Noise pollution may even affect whale breeding: The males of some whale species court females by singing to them across many miles. If the males' calls are swallowed up in the din of other undersea noises, the females won't hear them and may miss breeding opportunities.

Magnetic Migrations

Along with their sonar, whales have other tricks they employ to keep themselves on track. Many researchers believe that whales and other migrating animals have a magnetic sense that helps them know which direction they're moving. Scientists know that a substance called biomagnitite helps many birds migrate by making them sensitive to changes in the earth's magnetic field. Cetaceans, the animal family to which whales belong, have biomagnitite in the retinas of their eyes, which may function in the same way.

oil platform in the open ocean
One theory is that gray whales use oil rigs as a point of navigation during their migration.
Click to enlarge

The intensity of the earth's magnetic field fluctuates across the globe, and an animal able to sense these changes could potentially use them like a map. There is some evidence that toothed whales do this. Most magnetic field lines in the ocean run the same direction as the coastline. But in some places, they turn and run perpendicular to the shore. A whale riding this magnetic "road" might be more likely to strand in areas where the path turns. When researchers studied the magnetic field lines around beaches where groups of whales have repeatedly been found stranded, they found that in each instance, the magnetic paths turned shoreward.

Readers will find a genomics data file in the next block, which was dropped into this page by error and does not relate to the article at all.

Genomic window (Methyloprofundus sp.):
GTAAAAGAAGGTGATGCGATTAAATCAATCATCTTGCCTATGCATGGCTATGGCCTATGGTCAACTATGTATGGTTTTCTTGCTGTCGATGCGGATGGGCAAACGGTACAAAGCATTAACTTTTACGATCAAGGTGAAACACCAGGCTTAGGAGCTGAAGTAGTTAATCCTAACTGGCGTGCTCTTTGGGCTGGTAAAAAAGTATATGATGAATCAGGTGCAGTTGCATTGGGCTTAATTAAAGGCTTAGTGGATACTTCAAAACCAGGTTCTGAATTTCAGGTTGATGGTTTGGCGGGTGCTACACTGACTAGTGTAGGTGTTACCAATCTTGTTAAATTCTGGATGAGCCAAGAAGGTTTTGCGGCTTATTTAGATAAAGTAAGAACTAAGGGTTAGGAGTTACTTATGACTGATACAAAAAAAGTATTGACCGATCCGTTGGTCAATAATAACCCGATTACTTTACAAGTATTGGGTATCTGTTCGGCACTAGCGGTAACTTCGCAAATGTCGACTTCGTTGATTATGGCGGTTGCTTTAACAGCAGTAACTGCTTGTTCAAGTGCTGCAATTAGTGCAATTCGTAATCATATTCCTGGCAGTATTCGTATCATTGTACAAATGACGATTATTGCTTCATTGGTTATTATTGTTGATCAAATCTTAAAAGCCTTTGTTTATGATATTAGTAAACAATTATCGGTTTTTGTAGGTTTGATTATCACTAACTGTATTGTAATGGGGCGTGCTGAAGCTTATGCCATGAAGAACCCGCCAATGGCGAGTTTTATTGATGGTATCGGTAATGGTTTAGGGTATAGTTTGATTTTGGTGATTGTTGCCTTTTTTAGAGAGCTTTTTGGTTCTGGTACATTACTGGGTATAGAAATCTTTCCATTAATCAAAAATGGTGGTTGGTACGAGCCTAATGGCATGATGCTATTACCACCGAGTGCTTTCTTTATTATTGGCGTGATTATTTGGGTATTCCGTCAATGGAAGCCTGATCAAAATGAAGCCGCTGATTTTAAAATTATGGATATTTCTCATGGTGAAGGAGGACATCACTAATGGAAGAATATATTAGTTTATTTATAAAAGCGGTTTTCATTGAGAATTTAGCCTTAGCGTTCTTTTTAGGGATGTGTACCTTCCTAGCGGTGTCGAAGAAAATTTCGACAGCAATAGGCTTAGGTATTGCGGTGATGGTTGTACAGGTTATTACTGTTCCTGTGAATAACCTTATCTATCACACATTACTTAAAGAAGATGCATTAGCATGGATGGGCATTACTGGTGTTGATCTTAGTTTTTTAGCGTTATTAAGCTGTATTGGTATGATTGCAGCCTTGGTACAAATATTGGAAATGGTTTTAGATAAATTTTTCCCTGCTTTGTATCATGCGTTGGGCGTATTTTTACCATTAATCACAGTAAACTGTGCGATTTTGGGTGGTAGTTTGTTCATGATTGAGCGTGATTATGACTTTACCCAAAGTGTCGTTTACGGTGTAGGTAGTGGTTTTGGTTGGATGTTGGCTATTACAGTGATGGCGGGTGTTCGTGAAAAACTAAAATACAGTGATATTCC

Unfortunately, it's very difficult to study sensitivity to magnetism in whales that are going about their normal business and not stranding on shore, so the question of magnetic navigation remains unclear. But most whale researchers believe it plays some role in navigation.

Eye, Aye!

gray whale spyhops in Baja
Spyhopping takes enormous strength. Imagine treading water for 15 to 30 seconds if you weighed 40 tons! (Photo credit: Carrie Vonderhaar)
Click to enlarge

Last, and possibly least, whales may occasionally surface to take a look around. This behavior is called spyhopping, which is something like when people tread water. The whale tilts its whole body vertically, with its head out of the water, and flaps its tail to keep itself in position. It can stay like this for 15 to 30 seconds, slowly turning and surveying the landscape. These surveys may help the whale see how close it is to shore or to oncoming ships it has been hearing in the distance.

The whale's yearly journey is challenging enough to warrant the recruitment of many senses and skills. It's likely that learned behavior, communication between whales and all of a whale's senses play a role in steering these giants through their migration routes. Not being able to get inside the mind of these mammoth mammals, though, we may never be able to explain exactly how they succeed in making their incredible trips.

Special Thanks:
Recording of gray whale vocalizations in Laguna San Ignacio, Baja California, Mexico by Sheyna Wisdom as part of her research for the Hubbs-Sea World Research Institute (HSWRI).

Sources: "Whale Songs: Secrets From the Ocean's Depths," Journal of Young Investigators' Science Career Center "Listening to the Ocean," National Academy of Sciences "Whales Use 'Sound Map' to Navigate," Mediterranean Science Commission "Home Sweet Homing: The Tricks of Animal Navigation," Science Wire "How Do Whales Navigate?" Caroline DeLong, Hawai'i Institute of Marine Biology "Whale Navigation," Phillip J. Clapham, Northeast Fisheries Science Center "Whale Behaviour," Wikipedia "Marine Studies: Whales," Camp Internet "Introduction to Whales," Jim Thomas, Willow Bend Environmental Education Center